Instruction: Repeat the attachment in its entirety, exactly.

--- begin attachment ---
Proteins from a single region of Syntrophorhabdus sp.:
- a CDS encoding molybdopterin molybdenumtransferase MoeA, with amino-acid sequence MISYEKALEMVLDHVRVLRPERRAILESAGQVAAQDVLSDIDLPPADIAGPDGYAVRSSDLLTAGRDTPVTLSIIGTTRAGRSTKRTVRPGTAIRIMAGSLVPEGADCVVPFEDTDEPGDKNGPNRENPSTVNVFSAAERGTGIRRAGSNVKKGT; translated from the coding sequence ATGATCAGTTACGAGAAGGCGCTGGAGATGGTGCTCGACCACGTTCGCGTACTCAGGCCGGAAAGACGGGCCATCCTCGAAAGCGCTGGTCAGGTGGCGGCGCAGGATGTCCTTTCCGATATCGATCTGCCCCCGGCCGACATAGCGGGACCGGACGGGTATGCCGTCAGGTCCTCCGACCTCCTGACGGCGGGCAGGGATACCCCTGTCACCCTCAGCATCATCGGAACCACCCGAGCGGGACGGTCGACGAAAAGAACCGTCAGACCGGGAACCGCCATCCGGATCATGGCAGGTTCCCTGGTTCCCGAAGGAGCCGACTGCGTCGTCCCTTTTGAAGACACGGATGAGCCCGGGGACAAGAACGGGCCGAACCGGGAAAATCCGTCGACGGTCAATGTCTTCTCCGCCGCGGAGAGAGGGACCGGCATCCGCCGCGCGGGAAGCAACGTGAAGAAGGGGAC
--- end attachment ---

Proteins from a single region of Syntrophorhabdus sp.:
- a CDS encoding molybdopterin molybdenumtransferase MoeA, with amino-acid sequence MISYEKALEMVLDHVRVLRPERRAILESAGQVAAQDVLSDIDLPPADIAGPDGYAVRSSDLLTAGRDTPVTLSIIGTTRAGRSTKRTVRPGTAIRIMAGSLVPEGADCVVPFEDTDEPGDKNGPNRENPSTVNVFSAAERGTGIRRAGSNVKKGT; translated from the coding sequence ATGATCAGTTACGAGAAGGCGCTGGAGATGGTGCTCGACCACGTTCGCGTACTCAGGCCGGAAAGACGGGCCATCCTCGAAAGCGCTGGTCAGGTGGCGGCGCAGGATGTCCTTTCCGATATCGATCTGCCCCCGGCCGACATAGCGGGACCGGACGGGTATGCCGTCAGGTCCTCCGACCTCCTGACGGCGGGCAGGGATACCCCTGTCACCCTCAGCATCATCGGAACCACCCGAGCGGGACGGTCGACGAAAAGAACCGTCAGACCGGGAACCGCCATCCGGATCATGGCAGGTTCCCTGGTTCCCGAAGGAGCCGACTGCGTCGTCCCTTTTGAAGACACGGATGAGCCCGGGGACAAGAACGGGCCGAACCGGGAAAATCCGTCGACGGTCAATGTCTTCTCCGCCGCGGAGAGAGGGACCGGCATCCGCCGCGCGGGAAGCAACGTGAAGAAGGGGAC